Deconstructing the Bible: Abraham Ibn Ezra's Introduction to the Torah

Deconstructing the Bible: Abraham Ibn Ezra's Introduction to the Torah

Deconstructing the Bible: Abraham Ibn Ezra's Introduction to the Torah

Deconstructing the Bible: Abraham Ibn Ezra's Introduction to the Torah

Synopsis

Deconstructing the Bible nbsp;represents the first attempt by a single author to place the great Spanish Jewish Hebrew bible exegete, philosopher, poet, astronomer, astrologer and scientist Abraham ibn Ezra (1089-1164) in his complete contextual environment. It charts his unusual travels and discusses changes and contradictions in his hermeneutic approach, analysing his vision of the future for the Jewish people in the Christian north of Europe rather than in Muslim Spain. It also examines his influence on subsequent Jewish thought, as well as his place in the wider hermeneutic debate. The book contains a new translation of ibn Ezra's Introduction to the Torah , written in Lucca, northern Italy, together with a full commentary. It will be of interest to a wide variety of scholars, ranging from philosophers and theologians to linguists and students of hermeneutics.

Excerpt

Stemming from a Hebrew word meaning 'teaching', Torah is the term most often used in Jewish traditional circles to refer to the Hebrew Bible, as well as to the process and result of studying it. In addition, Torah refers specifically to the first five books of the Hebrew Bible, known in non-Jewish circles as the Pentateuch. Gradually, the term came to include the study of the Hebrew Bible ('Written' Torah) by means of authorised interpretations, known as 'Oral Torah' (later written down). Such interpretations include the Mishnah, Talmud and midrash, which became the traditionally accepted commentaries on the 'Written Torah'. Eventually, 'Torah learning' implied the detailed knowledge of oral interpretations of scripture, rather than knowledge of scripture per se. Nowadays, the term 'Torah-true' refers to someone who acknowledges the authorised interpreters of scripture, rather than someone who knows the scriptural text.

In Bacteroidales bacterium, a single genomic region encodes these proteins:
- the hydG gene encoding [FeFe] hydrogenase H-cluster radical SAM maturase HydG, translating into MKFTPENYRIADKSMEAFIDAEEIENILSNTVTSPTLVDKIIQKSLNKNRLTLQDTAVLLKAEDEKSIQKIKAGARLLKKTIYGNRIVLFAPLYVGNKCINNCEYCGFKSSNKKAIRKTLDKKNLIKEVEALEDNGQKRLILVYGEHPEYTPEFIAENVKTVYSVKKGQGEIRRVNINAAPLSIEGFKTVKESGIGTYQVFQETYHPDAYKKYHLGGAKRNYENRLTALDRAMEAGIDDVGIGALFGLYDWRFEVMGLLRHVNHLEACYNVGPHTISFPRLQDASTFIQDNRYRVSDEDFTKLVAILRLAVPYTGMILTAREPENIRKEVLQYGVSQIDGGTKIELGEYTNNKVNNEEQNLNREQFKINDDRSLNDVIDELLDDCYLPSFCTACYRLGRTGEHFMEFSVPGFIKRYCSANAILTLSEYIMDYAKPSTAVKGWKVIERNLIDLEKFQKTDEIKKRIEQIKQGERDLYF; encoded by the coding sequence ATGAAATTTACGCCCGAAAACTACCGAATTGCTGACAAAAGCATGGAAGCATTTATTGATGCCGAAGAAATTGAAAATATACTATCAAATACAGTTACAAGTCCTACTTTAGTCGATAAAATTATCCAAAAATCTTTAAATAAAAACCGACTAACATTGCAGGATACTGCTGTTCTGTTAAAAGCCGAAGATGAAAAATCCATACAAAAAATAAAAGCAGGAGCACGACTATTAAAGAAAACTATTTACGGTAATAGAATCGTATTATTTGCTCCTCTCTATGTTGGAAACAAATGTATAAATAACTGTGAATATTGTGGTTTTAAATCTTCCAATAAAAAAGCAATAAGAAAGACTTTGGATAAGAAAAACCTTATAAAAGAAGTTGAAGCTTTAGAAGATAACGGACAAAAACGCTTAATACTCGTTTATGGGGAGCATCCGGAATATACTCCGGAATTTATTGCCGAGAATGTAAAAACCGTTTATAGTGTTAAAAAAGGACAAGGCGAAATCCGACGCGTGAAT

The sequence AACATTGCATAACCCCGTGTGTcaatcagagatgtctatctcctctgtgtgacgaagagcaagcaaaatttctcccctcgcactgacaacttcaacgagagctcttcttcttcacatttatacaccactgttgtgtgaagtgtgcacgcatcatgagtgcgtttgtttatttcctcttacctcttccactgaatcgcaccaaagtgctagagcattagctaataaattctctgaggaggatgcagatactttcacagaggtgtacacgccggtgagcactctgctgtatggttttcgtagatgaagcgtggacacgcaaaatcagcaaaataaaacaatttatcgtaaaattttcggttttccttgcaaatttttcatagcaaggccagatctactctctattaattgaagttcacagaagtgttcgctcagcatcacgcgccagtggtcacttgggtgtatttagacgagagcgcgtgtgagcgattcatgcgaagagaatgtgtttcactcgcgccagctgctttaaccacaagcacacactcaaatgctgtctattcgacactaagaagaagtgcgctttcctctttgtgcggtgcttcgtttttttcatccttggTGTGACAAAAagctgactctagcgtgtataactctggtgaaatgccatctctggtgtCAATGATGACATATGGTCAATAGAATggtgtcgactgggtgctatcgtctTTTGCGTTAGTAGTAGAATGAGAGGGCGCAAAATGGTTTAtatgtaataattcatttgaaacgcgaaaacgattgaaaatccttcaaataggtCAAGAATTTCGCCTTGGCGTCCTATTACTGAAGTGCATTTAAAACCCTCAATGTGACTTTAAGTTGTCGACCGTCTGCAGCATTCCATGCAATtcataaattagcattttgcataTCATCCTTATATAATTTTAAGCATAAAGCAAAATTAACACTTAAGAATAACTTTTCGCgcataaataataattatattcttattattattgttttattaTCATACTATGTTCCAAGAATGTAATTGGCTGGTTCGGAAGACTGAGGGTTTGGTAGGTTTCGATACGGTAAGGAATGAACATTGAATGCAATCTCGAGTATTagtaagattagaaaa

Halakhah

Stemming from a Hebrew word meaning 'to go', halakhah is the theory and practice of Jewish law, based in biblical teachings as interpreted by the rabbinic authorities.

Tenakh

The Hebrew Bible itself is popularly called Tenakh. The word is an acronym from three Hebrew words, referring respectively to the Pentateuch, the Prophets and other 'Writings'. I sometimes also use the terms 'scripture' or 'biblical text', when referring to the Hebrew Bible as an organ of exegesis.

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